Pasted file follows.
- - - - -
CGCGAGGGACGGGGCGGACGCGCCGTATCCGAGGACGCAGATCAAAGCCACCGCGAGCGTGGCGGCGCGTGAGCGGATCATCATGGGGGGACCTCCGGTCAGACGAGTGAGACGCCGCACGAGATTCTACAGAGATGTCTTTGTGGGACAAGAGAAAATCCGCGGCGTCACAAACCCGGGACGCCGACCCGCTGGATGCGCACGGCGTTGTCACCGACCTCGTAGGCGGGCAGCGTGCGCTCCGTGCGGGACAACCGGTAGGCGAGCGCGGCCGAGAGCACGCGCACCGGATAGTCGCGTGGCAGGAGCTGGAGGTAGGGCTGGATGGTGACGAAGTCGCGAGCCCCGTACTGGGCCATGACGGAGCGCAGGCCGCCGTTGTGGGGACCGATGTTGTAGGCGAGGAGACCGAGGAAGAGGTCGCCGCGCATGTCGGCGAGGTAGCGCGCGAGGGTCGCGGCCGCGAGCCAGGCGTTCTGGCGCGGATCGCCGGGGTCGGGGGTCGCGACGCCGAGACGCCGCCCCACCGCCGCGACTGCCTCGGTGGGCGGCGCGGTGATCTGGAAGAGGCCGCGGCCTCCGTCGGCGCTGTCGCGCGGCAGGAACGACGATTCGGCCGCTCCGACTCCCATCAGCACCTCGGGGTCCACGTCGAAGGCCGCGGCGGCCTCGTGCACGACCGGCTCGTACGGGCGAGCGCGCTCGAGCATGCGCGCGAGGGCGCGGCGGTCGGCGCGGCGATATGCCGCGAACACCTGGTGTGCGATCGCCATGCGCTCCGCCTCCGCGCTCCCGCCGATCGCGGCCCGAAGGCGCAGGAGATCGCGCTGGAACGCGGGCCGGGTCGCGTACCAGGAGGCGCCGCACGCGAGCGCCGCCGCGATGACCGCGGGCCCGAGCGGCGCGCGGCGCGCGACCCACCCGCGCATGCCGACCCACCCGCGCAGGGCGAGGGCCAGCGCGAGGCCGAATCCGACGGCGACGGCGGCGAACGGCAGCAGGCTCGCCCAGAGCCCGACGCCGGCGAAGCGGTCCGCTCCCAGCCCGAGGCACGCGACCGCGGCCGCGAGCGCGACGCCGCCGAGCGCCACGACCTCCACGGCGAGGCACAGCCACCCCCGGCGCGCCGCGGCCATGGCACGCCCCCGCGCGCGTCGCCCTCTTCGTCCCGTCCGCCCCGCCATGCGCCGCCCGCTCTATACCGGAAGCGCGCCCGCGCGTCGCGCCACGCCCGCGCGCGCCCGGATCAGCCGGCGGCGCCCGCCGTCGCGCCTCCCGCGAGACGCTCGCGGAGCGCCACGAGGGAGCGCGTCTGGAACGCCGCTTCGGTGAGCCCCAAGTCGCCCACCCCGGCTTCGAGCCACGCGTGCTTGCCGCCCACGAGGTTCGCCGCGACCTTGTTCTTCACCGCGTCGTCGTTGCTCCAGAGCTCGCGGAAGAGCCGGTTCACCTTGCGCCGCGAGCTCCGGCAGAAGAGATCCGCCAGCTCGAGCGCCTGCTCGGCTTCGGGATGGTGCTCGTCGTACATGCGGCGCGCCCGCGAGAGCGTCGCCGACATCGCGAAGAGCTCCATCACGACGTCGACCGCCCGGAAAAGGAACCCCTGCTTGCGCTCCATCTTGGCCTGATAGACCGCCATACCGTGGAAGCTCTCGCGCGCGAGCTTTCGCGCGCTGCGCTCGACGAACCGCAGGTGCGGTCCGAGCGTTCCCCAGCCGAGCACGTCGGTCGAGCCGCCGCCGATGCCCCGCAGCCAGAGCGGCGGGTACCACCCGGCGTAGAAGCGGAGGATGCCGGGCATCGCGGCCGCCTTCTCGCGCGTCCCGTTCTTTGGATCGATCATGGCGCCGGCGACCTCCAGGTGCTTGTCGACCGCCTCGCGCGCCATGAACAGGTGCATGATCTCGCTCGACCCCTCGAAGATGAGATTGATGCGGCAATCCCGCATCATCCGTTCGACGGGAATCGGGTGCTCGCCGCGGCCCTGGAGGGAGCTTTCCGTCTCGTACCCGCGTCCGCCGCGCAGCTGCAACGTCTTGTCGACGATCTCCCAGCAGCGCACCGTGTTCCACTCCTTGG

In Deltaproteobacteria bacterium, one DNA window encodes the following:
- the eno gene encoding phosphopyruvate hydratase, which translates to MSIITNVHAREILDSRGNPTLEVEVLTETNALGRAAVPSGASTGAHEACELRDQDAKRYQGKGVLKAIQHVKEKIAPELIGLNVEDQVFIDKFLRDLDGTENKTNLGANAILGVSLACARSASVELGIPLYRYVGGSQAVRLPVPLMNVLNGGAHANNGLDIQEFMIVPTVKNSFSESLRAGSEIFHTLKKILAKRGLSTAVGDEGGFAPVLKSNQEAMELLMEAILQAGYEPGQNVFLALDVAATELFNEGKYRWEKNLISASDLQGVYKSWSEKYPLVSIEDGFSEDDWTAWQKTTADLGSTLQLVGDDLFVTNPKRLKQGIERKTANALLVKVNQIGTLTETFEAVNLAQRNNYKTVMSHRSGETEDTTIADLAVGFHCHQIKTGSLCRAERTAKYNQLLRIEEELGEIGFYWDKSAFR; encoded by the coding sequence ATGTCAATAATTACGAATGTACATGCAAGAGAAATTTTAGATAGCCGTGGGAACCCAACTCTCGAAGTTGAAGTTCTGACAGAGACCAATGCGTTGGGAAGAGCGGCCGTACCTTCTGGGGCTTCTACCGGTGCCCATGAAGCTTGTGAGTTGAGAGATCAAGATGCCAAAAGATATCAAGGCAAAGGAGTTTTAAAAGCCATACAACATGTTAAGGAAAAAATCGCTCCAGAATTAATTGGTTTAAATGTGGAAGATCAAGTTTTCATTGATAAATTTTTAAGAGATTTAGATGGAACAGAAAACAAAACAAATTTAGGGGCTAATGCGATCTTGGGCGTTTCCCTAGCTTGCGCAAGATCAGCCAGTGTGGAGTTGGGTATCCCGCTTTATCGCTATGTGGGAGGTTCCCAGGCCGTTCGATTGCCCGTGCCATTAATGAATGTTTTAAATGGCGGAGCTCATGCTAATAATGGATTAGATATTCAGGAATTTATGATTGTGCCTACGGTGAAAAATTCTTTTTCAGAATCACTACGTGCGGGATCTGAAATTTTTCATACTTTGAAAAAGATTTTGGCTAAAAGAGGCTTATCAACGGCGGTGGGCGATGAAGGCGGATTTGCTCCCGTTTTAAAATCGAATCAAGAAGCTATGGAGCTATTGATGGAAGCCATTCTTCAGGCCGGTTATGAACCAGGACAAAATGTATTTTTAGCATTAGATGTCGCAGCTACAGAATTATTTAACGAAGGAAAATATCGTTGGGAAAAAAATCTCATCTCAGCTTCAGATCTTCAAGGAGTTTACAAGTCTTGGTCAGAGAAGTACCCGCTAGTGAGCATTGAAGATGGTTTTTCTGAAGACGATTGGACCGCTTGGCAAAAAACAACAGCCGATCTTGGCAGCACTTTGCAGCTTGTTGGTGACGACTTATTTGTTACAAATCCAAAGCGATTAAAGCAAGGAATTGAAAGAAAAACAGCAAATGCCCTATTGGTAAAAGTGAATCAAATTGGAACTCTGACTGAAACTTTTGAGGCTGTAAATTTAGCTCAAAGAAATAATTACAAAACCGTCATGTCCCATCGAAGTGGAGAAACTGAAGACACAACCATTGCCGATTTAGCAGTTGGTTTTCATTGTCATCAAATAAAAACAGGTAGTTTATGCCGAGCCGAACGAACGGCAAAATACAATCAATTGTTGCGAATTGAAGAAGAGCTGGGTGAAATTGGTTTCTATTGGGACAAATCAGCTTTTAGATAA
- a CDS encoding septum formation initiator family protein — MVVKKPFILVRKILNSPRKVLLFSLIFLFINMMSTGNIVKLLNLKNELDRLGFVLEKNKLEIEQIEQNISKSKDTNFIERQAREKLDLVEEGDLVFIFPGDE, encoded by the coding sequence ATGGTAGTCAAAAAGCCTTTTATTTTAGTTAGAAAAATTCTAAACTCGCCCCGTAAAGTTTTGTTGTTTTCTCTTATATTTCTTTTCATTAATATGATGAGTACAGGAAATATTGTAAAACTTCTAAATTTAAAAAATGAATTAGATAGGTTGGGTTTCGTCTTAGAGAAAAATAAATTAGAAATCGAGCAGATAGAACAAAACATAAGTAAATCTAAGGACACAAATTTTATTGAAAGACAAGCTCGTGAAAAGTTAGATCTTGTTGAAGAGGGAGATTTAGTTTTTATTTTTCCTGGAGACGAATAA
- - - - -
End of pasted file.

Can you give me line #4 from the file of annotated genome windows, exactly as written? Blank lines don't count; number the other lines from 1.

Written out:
- a CDS encoding septum formation initiator family protein — MVVKKPFILVRKILNSPRKVLLFSLIFLFINMMSTGNIVKLLNLKNELDRLGFVLEKNKLEIEQIEQNISKSKDTNFIERQAREKLDLVEEGDLVFIFPGDE, encoded by the coding sequence ATGGTAGTCAAAAAGCCTTTTATTTTAGTTAGAAAAATTCTAAACTCGCCCCGTAAAGTTTTGTTGTTTTCTCTTATATTTCTTTTCATTAATATGATGAGTACAGGAAATATTGTAAAACTTCTAAATTTAAAAAATGAATTAGATAGGTTGGGTTTCGTCTTAGAGAAAAATAAATTAGAAATCGAGCAGATAGAACAAAACATAAGTAAATCTAAGGACACAAATTTTATTGAAAGACAAGCTCGTGAAAAGTTAGATCTTGTTGAAGAGGGAGATTTAGTTTTTATTTTTCCTGGAGACGAATAA